Within a couple years I had my first experience in the driver's seat. Somehow I got away from my Mom one day, got down the steps and out to the car. Opened the door, got behind the steering wheel and yanked it out of Park. Couldn't find the darn keys but early 1960s cars didn't have a steering wheel lockout so you could move the shifter into reverse without a key. I did, and managed to coast it down hill where I took out an old aluminum chaise lounge and smashed the garage door. I think I was about 3 at that time.
My Dad started restoring Model T Fords by the time I was 9 or 10. Not long after that he took me on a parts search to the Antique Automobile Club of America (AACA) Fall Meet in Hershey, Pa. aka "Hershey" I was hooked on old cars. Hershey is probably the Mecca of old car shows and flea markets. You can wander down the aisles and find pretty much anything for any old car built in the last 120 years, or at least find someone who can help you find that part.
I remember taking a vacation from Pennsylvania to Wyoming and back in our 1974 Jeep pickup to camp, see the sights, and pick up some rust free Model T parts from a seller out west. My Mom supported my Dad with his hobby, helping where she could and even letting him bring the freshly-painted body of his 1921 Model T touring car into the dining room through the sliding patio door, prop it up on sawhorses, and leave it set up that way for what seemed like a couple months while they reupholstered the body, seats, and installed the convertible top. All in the dining room! (Check out that knotty pine paneling by the way!!!)
My brother was big into cars when I was growing up (he was 15 years older than me) and he worked for a few years as an auto body repairman. When I turned 16, he helped me pick out my first car - a 1970 Mustang convertible, dark metallic green with a white top and green interior. It had a four-barrel 351 Cleveland engine and a Hurst 4-speed manual transmission. I loved that car. This is the only photo I have of it.
When the second gasoline crisis hit in 1978 and gas prices skyrocketed to about 75 cents a gallon, it got a lot more expensive for my fast food income, and eventually I parked the Mustang and took up driving a 1963 four-door Dodge Dart with a slant six engine and push-button automatic transmission. Beige. Ugly. But it ran great and was a fun, simple car to own. One winter I had it at my fraternity house and the alternator was going bad, so to keep it drivable I would plug in a battery charger and plug it in through a basement window. I could get two or maybe three starts a day if I was lucky, but I didn't have to buy a battery.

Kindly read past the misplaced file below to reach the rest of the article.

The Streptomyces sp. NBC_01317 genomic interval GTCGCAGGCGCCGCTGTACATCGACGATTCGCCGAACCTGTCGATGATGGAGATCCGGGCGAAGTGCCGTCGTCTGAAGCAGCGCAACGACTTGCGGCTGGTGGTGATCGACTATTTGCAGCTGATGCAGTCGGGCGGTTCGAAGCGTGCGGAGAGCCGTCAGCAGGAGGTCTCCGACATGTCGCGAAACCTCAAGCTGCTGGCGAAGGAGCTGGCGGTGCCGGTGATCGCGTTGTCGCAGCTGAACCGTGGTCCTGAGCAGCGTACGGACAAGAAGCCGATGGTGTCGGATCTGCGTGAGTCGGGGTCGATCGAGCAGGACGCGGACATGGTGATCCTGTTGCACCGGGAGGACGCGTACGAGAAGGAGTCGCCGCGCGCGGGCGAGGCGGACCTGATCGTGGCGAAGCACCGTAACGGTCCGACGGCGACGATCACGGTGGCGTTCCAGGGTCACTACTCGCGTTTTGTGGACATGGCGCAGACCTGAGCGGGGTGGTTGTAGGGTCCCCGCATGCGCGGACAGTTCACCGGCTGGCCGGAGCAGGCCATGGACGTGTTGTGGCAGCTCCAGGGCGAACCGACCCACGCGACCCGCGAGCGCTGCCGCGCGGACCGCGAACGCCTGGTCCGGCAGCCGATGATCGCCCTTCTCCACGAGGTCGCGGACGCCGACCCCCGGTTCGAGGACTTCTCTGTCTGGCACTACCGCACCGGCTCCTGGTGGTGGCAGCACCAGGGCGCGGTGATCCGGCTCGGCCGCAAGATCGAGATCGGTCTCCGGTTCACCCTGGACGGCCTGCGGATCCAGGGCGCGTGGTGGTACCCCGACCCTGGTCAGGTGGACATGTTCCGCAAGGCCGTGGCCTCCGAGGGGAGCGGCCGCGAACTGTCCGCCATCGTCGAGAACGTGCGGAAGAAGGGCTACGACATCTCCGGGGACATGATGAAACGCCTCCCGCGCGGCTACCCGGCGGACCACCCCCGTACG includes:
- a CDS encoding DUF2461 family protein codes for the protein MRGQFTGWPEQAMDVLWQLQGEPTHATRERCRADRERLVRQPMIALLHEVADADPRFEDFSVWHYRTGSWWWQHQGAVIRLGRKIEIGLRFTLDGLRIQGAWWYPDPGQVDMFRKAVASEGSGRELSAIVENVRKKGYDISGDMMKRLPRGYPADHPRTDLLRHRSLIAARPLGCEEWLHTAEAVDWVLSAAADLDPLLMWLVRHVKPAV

After I graduated college Mom and Dad gave me their black 1977 Chrysler Cordoba. (The only shot I have of that car is from my high school junior prom. Like my wild and crazy grey tux? Wish I still had that....much hair.)
No, the Cordoba didn't have fine corinthian leather, it had a gold velour interior. 400 cubic inch engine. In-dash 8 track tape player and quadraphonic sound, great for cranking up the Doors or Led Zepplin. I drove it from Pa. to Arizona where I had my first real job. It made it as far as Albuquerque before the catalytic converter crapped out. I had a new one put in and it served me well in Phoenix for a year and a half before I sold it. But I learned the hard way why no one in their right mind drives a black car in Phoenix. You needed an oven mitt to open the door in the summer time!
I didn't get another old car until I was living here in the DC area in the early 1990s. I had been looking for something cheap that would be fun to fix and drive. One Saturday I found an ad in the Post for a 1961 Mercury Comet for $600. The ad stated that it didn't run, but was in good shape and had only 5,300 original miles. I hurried over to look at it and got the full story. Grandma car, everyone was afraid to drive it after she got to old to drive, but they couldn't sell it until after she passed away. I looked over the inside and there was almost no wear on the brake and clutch pedals, so I figured the mileage claim was probably true. Heck, why would anyone lie about it to sell the car for only $600?
I got some help from my Dad when he was visiting us and we re-did the brakes, had the gas tank cleaned and sealed, rebuilt the carburetor and installed a new fuel pump and gave it new plugs, wires, and a tuneup.
After I got it back on the road, it wasn't long before I found a car I had to have, a Mercury Cougar version of that first Mustang I had sold years earlier. The 1970 Cougar XR7 convertible had the same 351C 4v engine and Hurst four-speed manual transmission. (It turned out that both cars were very rare - less than 70 of each were built with the 351c 4v and 4-speed combination in convertible form). There's nothing much more fun than driving a convertible with a manual transmission, shifting up and down with the wind in your face.
When I wanted to buy the Cougar, SWMBO said OK, but the Comet has to go. I sold the Comet but have regretted it ever since. I loved the Cougar, and it led me to buying several other Cougars and parts cars. I'll get into Cougars more in a future post.